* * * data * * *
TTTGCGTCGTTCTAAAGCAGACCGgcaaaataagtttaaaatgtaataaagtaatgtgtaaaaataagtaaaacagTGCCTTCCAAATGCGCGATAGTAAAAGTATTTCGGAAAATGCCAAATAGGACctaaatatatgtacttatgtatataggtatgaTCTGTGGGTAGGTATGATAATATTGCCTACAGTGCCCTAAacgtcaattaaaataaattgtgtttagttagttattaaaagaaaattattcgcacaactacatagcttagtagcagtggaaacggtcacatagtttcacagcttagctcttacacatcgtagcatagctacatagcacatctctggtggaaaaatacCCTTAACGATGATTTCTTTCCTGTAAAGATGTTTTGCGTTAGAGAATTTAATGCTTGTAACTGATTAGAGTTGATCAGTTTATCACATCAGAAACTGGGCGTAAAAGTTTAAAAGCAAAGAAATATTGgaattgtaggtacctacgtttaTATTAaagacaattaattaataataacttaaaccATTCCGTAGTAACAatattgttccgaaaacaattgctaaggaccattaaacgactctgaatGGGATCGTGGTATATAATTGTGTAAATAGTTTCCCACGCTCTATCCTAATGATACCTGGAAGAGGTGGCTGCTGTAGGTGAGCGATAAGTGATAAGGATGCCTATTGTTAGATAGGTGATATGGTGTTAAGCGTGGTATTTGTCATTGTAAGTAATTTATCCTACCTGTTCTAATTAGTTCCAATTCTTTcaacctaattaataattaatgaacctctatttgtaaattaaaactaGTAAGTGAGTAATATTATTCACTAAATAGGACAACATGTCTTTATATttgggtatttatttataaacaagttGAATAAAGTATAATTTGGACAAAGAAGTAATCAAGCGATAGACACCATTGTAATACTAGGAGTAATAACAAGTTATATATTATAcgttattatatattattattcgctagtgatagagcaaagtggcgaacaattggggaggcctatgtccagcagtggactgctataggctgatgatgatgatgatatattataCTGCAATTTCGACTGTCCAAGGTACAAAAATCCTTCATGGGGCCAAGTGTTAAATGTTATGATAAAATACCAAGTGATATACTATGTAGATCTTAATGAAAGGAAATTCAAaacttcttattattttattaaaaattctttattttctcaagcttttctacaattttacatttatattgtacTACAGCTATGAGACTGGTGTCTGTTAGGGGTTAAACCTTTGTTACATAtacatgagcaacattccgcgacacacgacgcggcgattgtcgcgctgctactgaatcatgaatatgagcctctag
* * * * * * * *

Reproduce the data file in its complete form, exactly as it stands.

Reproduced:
TTTGCGTCGTTCTAAAGCAGACCGgcaaaataagtttaaaatgtaataaagtaatgtgtaaaaataagtaaaacagTGCCTTCCAAATGCGCGATAGTAAAAGTATTTCGGAAAATGCCAAATAGGACctaaatatatgtacttatgtatataggtatgaTCTGTGGGTAGGTATGATAATATTGCCTACAGTGCCCTAAacgtcaattaaaataaattgtgtttagttagttattaaaagaaaattattcgcacaactacatagcttagtagcagtggaaacggtcacatagtttcacagcttagctcttacacatcgtagcatagctacatagcacatctctggtggaaaaatacCCTTAACGATGATTTCTTTCCTGTAAAGATGTTTTGCGTTAGAGAATTTAATGCTTGTAACTGATTAGAGTTGATCAGTTTATCACATCAGAAACTGGGCGTAAAAGTTTAAAAGCAAAGAAATATTGgaattgtaggtacctacgtttaTATTAaagacaattaattaataataacttaaaccATTCCGTAGTAACAatattgttccgaaaacaattgctaaggaccattaaacgactctgaatGGGATCGTGGTATATAATTGTGTAAATAGTTTCCCACGCTCTATCCTAATGATACCTGGAAGAGGTGGCTGCTGTAGGTGAGCGATAAGTGATAAGGATGCCTATTGTTAGATAGGTGATATGGTGTTAAGCGTGGTATTTGTCATTGTAAGTAATTTATCCTACCTGTTCTAATTAGTTCCAATTCTTTcaacctaattaataattaatgaacctctatttgtaaattaaaactaGTAAGTGAGTAATATTATTCACTAAATAGGACAACATGTCTTTATATttgggtatttatttataaacaagttGAATAAAGTATAATTTGGACAAAGAAGTAATCAAGCGATAGACACCATTGTAATACTAGGAGTAATAACAAGTTATATATTATAcgttattatatattattattcgctagtgatagagcaaagtggcgaacaattggggaggcctatgtccagcagtggactgctataggctgatgatgatgatgatatattataCTGCAATTTCGACTGTCCAAGGTACAAAAATCCTTCATGGGGCCAAGTGTTAAATGTTATGATAAAATACCAAGTGATATACTATGTAGATCTTAATGAAAGGAAATTCAAaacttcttattattttattaaaaattctttattttctcaagcttttctacaattttacatttatattgtacTACAGCTATGAGACTGGTGTCTGTTAGGGGTTAAACCTTTGTTACATAtacatgagcaacattccgcgacacacgacgcggcgattgtcgcgctgctactgaatcatgaatatgagcctctag